In the Ivy League, there are four teams on whom the conference’s athletic directors can bank on from a basketball standpoint: Penn, Princeton, Harvard and Yale. I’ll throw in Columbia because I’m feeling generous.

So, with that in mind, what happens in two or three or five years when three of the four teams in the tournament are Brown, Dartmouth and Cornell? Sitting on their couch on a Saturday in mid-March, who tunes into Brown-Dartmouth? Not many people want to do that already in the Ancient Eight’s #14GameTournament, which is why those games are only streamed online on the Ivy League Digital Network.

On top of that, the conference is banking on using a postseason tournament to recreate the excitement of last year’s one-game playoff, a contest in which Harvard eked by Yale in a thriller at the Palestra. I was there. It was a superb game of basketball, and the venue was 85-90 percent full.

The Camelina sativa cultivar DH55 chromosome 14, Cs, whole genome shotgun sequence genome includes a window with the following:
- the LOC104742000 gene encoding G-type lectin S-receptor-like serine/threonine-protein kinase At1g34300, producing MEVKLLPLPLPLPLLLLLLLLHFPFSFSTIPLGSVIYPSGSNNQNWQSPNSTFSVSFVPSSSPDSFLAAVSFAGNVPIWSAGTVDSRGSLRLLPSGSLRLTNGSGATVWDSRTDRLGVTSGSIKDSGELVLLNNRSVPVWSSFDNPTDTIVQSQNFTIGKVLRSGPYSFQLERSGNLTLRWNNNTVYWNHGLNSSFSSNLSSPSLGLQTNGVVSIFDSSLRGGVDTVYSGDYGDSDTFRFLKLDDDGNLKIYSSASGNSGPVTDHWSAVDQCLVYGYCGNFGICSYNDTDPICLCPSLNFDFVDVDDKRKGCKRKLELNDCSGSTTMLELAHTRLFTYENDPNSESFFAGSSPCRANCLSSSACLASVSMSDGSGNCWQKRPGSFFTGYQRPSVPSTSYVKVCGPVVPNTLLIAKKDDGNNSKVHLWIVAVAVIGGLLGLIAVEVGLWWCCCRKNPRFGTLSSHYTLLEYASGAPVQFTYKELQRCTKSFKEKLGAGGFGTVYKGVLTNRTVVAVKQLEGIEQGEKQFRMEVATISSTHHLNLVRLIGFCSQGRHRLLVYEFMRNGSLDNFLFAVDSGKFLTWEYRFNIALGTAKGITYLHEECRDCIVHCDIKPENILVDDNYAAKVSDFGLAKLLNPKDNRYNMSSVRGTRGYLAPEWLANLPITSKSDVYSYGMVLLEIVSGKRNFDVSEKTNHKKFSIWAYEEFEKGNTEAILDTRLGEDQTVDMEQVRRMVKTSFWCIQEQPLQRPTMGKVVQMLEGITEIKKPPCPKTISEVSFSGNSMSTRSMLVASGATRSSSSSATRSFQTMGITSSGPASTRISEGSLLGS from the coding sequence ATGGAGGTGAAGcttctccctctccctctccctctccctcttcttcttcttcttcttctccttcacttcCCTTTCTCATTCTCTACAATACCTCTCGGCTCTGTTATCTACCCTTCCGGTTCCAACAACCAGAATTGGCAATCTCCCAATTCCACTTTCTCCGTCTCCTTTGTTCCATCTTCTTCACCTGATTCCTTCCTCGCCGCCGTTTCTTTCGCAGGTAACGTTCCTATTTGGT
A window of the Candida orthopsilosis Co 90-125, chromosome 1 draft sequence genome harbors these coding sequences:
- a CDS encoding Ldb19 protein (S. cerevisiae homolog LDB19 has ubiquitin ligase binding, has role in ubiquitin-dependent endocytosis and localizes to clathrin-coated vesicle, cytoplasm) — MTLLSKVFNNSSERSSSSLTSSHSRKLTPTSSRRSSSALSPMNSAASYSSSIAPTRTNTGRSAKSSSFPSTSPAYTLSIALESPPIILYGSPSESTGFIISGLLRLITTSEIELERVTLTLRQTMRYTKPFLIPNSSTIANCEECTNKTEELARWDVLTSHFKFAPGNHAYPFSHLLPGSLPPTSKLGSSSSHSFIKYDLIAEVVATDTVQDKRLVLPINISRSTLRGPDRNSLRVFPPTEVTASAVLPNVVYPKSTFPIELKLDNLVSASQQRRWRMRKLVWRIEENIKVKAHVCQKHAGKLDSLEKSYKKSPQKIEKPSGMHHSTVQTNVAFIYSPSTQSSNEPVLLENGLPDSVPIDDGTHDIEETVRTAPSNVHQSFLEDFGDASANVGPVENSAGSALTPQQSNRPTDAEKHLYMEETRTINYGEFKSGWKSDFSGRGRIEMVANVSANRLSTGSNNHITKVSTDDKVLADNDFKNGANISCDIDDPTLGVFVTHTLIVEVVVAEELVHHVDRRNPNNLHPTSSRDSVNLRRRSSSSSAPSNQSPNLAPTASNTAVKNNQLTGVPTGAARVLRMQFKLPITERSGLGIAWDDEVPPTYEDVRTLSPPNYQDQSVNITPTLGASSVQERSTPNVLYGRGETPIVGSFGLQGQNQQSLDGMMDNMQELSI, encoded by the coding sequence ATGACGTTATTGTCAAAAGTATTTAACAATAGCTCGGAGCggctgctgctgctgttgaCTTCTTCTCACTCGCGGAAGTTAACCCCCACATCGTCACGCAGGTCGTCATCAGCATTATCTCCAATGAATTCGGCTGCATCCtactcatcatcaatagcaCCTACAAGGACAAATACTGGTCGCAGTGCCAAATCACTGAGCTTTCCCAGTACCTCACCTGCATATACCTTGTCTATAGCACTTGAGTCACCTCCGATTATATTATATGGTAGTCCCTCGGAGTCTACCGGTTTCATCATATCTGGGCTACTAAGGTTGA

But with Dartmouth, Brown and Cornell — teams whose fans are the furthest away from the Palestra and do not historically have prominent basketball programs — in the mix, can the Ivy League realistically expect the same excitement? Can the athletic directors and university presidents really hope for television ratings worth the cost of potentially sacrificing a successful Harvard or Yale or Penn run in the NCAA Tournament?

Undoubtedly, the Ancient Eight needs to do something to further stimulate national interest in its basketball programs while also increasing attendance, particularly among students. But this is not the right way to generate that innovation.

I would kill to see Penn make the NCAA Tournament this year. But I want to see the Red and Blue earn it. I want to see a team clinch an Ivy title and then leave the Palestra expecting them to actually compete for wins during March Madness. And the Ivy League should want that too.

So, whenever that decision is made, let’s hope activity is not confused with perceived achievement.